The Manufacturing and Trade Sales and Inventories report shows a -1.1% decrease in sales and an +0.1% increase in inventories for June 2012. Sales declined -1.1% for manufacturers, -0.8% for retailers and -1.4% for wholesalers. This is the 3rd month in a row for declining sales and this is the largest monthly percentage decrease since March 2009.
This is not a good sign for the economy. The change between Q2 and Q1 annualized sales is -0.78%, again not seen since Q2 2009. Business sales declined -0.26% for May and -0.07% for April. Below are manufacturing and trade sales by volume and again we see a similar slope emerging that is all too reminiscent of 2009.
Below are total business inventories, which stand at $1.58 trillion. Business inventories have increased 5.0% from a year ago, whereas sales have only increased 3.0% from June 2011.
Inventories for merchant wholesalers decreased -0.2%, manufacturers' inventories increased +0.1% and retailer's inventories increased +0.6%. Below is the monthly percent change for business inventories.
A really bad sign of this report is the inventory to sales ratio, now at 1.29. If inventories accumulate, and sales are declining, that's not good news for economic growth and even worse news potentially down the road as businesses try to shed their excess inventories by any means possible. Notice this ratio increases before and during recessions. In other words, with this June 2012 MTIS report, business statistics look like the beginning of the great Recession.
The last time overall business sales to total inventories ratio was this high was in February 2010, but that's on a downward slope trajectory. In February 2010 sales and inventories were recovering from the Great Recession. In February 2008, we saw the sales to inventory ratio increase to 1.29.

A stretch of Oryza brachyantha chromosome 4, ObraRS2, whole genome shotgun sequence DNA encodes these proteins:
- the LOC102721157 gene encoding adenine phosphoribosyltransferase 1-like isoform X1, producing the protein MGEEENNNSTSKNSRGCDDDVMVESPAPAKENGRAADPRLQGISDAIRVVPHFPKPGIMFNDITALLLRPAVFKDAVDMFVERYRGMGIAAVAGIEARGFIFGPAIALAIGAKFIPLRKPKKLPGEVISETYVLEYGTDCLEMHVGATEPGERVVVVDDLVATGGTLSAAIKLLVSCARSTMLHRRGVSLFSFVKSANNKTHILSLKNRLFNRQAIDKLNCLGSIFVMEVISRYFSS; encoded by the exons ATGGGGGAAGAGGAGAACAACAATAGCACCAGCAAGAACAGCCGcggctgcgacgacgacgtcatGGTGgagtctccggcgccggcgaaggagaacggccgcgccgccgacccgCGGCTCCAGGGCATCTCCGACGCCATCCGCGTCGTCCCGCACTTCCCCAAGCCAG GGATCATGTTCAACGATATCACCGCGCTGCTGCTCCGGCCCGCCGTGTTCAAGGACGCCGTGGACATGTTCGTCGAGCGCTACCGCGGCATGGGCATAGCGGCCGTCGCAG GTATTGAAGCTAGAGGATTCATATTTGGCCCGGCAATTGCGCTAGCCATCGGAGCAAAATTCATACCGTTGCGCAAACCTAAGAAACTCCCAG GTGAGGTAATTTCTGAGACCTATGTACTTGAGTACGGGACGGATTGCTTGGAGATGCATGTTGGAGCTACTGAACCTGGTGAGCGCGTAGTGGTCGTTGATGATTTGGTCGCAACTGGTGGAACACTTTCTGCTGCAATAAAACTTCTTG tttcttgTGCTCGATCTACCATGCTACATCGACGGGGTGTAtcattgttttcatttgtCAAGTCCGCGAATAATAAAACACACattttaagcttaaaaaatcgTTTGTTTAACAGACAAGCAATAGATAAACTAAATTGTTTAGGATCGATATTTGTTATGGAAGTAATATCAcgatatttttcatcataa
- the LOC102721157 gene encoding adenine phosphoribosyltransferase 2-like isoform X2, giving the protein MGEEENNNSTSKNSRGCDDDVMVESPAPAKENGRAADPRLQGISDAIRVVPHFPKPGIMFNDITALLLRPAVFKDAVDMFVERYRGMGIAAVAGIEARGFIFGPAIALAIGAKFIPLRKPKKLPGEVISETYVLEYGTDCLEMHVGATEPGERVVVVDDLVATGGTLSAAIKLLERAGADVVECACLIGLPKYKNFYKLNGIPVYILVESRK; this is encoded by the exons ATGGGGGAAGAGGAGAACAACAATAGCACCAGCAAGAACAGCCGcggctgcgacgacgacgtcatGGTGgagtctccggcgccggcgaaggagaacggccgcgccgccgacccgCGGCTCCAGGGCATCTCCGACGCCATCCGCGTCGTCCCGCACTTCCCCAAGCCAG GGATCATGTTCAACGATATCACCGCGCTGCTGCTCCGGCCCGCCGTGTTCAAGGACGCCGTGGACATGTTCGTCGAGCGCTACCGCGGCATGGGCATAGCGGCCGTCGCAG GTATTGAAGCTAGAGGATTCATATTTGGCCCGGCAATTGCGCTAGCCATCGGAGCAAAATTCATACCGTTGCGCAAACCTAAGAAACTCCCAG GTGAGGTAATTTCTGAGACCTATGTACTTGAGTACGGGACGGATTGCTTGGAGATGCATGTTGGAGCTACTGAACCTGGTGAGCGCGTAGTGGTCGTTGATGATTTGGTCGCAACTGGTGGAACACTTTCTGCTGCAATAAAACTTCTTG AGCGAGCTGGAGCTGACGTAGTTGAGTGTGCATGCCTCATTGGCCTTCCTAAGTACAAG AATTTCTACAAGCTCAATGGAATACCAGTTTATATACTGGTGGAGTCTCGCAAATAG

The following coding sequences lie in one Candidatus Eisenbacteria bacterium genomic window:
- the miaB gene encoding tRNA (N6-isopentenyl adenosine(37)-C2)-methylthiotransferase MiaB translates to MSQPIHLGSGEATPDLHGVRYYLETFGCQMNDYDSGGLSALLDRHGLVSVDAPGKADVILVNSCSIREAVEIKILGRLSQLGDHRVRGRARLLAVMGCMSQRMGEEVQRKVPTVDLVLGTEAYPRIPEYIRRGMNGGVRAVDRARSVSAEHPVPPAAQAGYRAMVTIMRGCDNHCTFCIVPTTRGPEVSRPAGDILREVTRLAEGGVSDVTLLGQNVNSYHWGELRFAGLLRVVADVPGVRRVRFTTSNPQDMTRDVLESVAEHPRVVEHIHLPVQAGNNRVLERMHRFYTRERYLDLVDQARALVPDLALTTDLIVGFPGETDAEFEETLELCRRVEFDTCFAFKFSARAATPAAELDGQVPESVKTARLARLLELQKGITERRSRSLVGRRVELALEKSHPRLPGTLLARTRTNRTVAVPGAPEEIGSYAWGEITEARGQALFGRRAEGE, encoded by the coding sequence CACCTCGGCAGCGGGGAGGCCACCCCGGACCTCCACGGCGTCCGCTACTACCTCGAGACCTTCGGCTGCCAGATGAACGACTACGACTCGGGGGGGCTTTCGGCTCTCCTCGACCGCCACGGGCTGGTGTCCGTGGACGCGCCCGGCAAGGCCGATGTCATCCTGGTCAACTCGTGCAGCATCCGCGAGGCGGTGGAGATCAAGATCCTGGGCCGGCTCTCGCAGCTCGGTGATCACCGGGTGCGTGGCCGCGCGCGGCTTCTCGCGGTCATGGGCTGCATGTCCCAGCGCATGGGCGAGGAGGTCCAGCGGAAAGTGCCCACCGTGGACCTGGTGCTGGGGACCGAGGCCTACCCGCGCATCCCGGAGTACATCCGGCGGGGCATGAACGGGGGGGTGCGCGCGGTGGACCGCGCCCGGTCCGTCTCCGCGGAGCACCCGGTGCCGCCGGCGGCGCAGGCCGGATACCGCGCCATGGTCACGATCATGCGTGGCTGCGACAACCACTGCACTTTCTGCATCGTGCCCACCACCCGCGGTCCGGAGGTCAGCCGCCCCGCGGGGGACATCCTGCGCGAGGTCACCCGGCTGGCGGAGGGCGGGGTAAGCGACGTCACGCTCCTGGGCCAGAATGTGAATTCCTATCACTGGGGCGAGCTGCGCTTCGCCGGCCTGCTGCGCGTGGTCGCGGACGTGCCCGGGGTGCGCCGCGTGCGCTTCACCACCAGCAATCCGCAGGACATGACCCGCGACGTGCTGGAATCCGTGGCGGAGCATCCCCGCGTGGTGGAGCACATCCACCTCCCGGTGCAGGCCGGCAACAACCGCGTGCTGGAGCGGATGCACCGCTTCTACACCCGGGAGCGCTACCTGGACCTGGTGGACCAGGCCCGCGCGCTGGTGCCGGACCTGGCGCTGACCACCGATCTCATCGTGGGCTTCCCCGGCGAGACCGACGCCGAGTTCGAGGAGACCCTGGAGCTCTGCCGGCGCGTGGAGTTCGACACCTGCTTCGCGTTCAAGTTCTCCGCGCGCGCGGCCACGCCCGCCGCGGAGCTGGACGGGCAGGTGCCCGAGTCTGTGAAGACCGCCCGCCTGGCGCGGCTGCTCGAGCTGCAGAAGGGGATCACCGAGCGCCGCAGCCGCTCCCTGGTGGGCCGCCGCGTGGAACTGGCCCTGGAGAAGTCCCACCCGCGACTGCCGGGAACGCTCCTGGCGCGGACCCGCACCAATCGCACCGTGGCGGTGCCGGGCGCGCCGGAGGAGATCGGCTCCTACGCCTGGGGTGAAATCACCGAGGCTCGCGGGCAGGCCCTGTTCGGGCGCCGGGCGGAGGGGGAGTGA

The June 2012 breakdown of inventories to sales is even worse, manufacturers are 1.29, retailers are 1.38 and wholesalers are 1.20.
This report includes:
The data that is used as input for the Manufacturing and Trade Inventories and Sales (MTIS) economic indicator release is collected by three separate surveys: the Manufacturers' Shipments, Inventories and Orders Survey (M3), the Monthly Wholesale Trade Survey (MWTS), and the Monthly Retail Trade Survey (MRTS).
This Census economic report covers Retail, Manufacturing and Wholesale inventories, which is pretty much most of the non-farm inventories the BEA uses for their change in private inventory calculations in the GDP report and national accounts. There are a host of adjustments, including inventory valuation that the BEA does to changes in private inventories for national accounts. NIPA is the big, gigantic "ledger" of the national books and from where GDP is calculated.
The change in non-farm private inventories contributed -0.39 percentage points of the 1.5% Q2 GDP, annualized, quarterly in real 2005 dollars.
Here is last month's overview only graphs revised.
The MTIS was actually released on August 14th. We had technical difficulties that day but considering the warning signs contained within this statical release, we had to show you what we saw. Let's hope it's an anomaly and not the start of something bad.